Simple Wave Generation in Python (and SciPy)

[153Armstrong] did a short post on how easy it is to generate waveforms using Python. We agree it is simple, but actually, it isn’t so much Python per se, it is some pretty cool libraries (SciPy, in particular) that do all the hard work. That may be splitting hairs, but it is worth nothing that SciPy (pronounced “Sigh Pie”) also does other handy tricks like Fourier transforms, too. You can see a video of his results, below.

The code is simple and one of the commenters pointed out an even more efficient way to write the data to a WAV file. The basic idea is to create an array of samples in a buffer using some features of SciPy’s NumPy component.

Most regular waveforms are easy to create using an algorithm. For example, sine waves can be generally described as: y=amplitude * sine(radian_frequency*t+phase_shift)

Where y is the value of the wave at time t. The amplitude is the peak value (so 5 will give you +/-5 V) and the radian frequency is twice the value of pi times the frequency in Hertz. [153Armstrong] shows simple formulae for sine waves, symmetric and asymmetric square waves, and a sawtooth wave, using generators provided by the SciPy package. The code is on GitHub and he also links to the generators available in SciPy.

We’ve seen SciPy in some Hackaday contest entries before. You can think of it like Matlab for Python. Just keep in mind, it isn’t an inherent part of Python. If you use another language, you could use a similar library to get the same effect. And if you’re doing this in hardware, you’ll probably want to use look-up tables, to keep things fast and simple.

14 thoughts on “Simple Wave Generation in Python (and SciPy)

  1. Aren’t trig functions performed via lookup tables in math coprocessors or libraries? So may as well do your own table. I doubt they use an infinite series every time you call the function. :D For that matter, why store it in an array in memory, just stream it to a file (the file IO library may have one or more buffering layers anyways, to write out whole blocks of data at an efficient data rate.) But we’re talking Python, not efficient…generally.

    1. > But we’re talking Python, not efficient…generally.

      Just because Python is an ‘interpreted’ dynamically typed language doesn’t mean it’s slow or inefficient. It excels as a glue language for writing applications on top of high-performance libraries.

      For instance NumPy is widely used because you get optimised parallel/vector operations very easily. If your algorithm is organised properly you can easily beat a non-vectorised C implementation. Same goes for GNURadio or OpenCV.

    2. Chebychev polynomials or series or from Euler’s formula. Hyperbiolic functions are ratios of trig functions, etc. There has been a lot of numerical analysis to find the best and fastest.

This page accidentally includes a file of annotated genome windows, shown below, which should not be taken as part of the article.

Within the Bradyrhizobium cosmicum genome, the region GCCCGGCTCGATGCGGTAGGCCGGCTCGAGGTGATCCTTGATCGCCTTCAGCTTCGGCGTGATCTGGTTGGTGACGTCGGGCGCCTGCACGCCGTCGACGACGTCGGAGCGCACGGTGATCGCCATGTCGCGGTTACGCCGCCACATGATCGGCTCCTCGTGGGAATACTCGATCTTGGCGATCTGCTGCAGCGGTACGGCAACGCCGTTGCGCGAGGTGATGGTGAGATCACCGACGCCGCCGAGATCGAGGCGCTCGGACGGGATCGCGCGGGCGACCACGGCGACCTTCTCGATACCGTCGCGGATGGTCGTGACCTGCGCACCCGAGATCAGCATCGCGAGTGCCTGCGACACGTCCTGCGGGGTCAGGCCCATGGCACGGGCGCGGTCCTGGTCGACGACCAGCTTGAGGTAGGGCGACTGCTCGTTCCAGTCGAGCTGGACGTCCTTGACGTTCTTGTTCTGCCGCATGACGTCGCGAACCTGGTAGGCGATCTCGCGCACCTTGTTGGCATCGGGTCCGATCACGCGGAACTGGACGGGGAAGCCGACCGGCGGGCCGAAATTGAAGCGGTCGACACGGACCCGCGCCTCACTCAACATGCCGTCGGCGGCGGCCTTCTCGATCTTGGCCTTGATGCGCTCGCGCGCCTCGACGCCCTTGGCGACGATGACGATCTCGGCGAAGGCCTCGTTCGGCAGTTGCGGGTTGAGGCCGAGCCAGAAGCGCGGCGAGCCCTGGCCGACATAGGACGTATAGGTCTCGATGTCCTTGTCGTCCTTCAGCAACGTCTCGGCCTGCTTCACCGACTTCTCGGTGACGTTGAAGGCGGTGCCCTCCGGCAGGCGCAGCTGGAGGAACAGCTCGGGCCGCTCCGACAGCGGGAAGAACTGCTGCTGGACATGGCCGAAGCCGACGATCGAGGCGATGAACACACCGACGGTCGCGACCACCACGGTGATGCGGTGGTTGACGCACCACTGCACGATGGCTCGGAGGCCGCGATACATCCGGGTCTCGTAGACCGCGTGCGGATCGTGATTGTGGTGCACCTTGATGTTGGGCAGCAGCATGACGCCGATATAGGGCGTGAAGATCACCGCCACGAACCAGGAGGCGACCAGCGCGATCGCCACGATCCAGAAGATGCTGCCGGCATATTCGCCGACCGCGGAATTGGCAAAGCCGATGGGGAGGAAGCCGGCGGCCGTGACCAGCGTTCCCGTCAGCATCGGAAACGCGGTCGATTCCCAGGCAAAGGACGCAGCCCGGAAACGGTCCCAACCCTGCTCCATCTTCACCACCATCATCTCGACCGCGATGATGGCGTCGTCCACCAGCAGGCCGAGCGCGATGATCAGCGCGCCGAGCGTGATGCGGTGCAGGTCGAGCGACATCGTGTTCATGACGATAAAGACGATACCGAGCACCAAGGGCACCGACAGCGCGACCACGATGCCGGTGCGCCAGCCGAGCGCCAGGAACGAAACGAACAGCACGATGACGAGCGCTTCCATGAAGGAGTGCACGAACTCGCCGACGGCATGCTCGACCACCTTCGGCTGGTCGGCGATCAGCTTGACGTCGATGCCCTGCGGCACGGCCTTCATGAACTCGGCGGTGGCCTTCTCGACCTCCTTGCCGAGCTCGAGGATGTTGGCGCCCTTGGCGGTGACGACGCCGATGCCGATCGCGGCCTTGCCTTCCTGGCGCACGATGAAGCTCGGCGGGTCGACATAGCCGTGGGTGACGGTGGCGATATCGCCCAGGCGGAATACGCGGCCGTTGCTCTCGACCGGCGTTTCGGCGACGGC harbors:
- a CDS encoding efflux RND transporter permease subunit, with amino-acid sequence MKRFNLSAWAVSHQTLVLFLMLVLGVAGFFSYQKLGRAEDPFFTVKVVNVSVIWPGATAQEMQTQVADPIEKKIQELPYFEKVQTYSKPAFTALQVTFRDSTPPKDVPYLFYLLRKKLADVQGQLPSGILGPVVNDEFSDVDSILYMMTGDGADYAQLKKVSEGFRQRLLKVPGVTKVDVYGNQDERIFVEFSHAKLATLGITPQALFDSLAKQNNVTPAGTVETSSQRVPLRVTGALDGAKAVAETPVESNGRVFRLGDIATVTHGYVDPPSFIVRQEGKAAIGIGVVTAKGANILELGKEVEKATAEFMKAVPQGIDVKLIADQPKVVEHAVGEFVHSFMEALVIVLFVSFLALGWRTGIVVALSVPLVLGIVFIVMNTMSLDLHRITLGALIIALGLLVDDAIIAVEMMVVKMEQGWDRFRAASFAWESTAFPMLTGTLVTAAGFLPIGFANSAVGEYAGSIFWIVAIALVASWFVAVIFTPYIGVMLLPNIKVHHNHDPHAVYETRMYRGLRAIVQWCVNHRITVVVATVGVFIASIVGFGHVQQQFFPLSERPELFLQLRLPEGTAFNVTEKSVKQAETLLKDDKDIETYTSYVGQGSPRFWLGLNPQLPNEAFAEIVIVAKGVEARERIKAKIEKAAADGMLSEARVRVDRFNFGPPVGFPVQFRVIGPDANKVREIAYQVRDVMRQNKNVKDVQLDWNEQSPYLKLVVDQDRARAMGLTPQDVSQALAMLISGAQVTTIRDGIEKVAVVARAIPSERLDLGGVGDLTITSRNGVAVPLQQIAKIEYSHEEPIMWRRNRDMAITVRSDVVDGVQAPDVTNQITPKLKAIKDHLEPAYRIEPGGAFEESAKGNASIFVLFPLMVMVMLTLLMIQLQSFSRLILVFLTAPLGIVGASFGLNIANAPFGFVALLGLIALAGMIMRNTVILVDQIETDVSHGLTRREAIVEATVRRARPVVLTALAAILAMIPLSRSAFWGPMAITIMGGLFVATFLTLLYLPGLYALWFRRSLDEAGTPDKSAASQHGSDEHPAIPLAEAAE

Looking up 64 bit or bigger numbers takes a huge lookup table, like block of memory with a 64 bit address. That is, uhmmm… a million terabytes.

  2. At the end of the day, what I enjoyed the most about this video, was just [153Armstrong] curiosity: “I was messing around, I didn’t think this would work…” It’s not rocket surgery, but what is?

  3. I’m making SRT subtitles for the lyrics of a lot of songs. I want to draw the waveform and slide it across the screen, tracking the sound, so I can see when someone is about to sing.

    I used Rogue Amoeba’s Fission to split the tracks, and I like their waveform view. It uses a log scale.

    The ffmpeg showwavespic filter can make a PNG file of the whole audio, but it’s a linear scale. I then have to use the overlay filter to slide the static PNG across, making a video of the waves passing from right to left.

    Could someone please recommend a better way to turn my MP3 songs into MP4 waveform videos?

  4. if you care about speed, this is a relatively slow way to generate sine waves. I refer you to where Franky goes through the derivation of an algorithm that allows both sine and cosine to be generated point by point for any frequency using one add and one multiply for each point of each function. That means much better operation for whatever else you need to do.

    As to trig functions in libraries – they normally use the transcendental functions in the microprocessor as lookup tables are large and require interpolation that loses precision. The processor functions are extremely slow compared to a simple multiply as internally they use either a Cordic or modified Taylor series using many mul/add operations each. (I designed the 387 math coprocessor and did processor design for 25 years).

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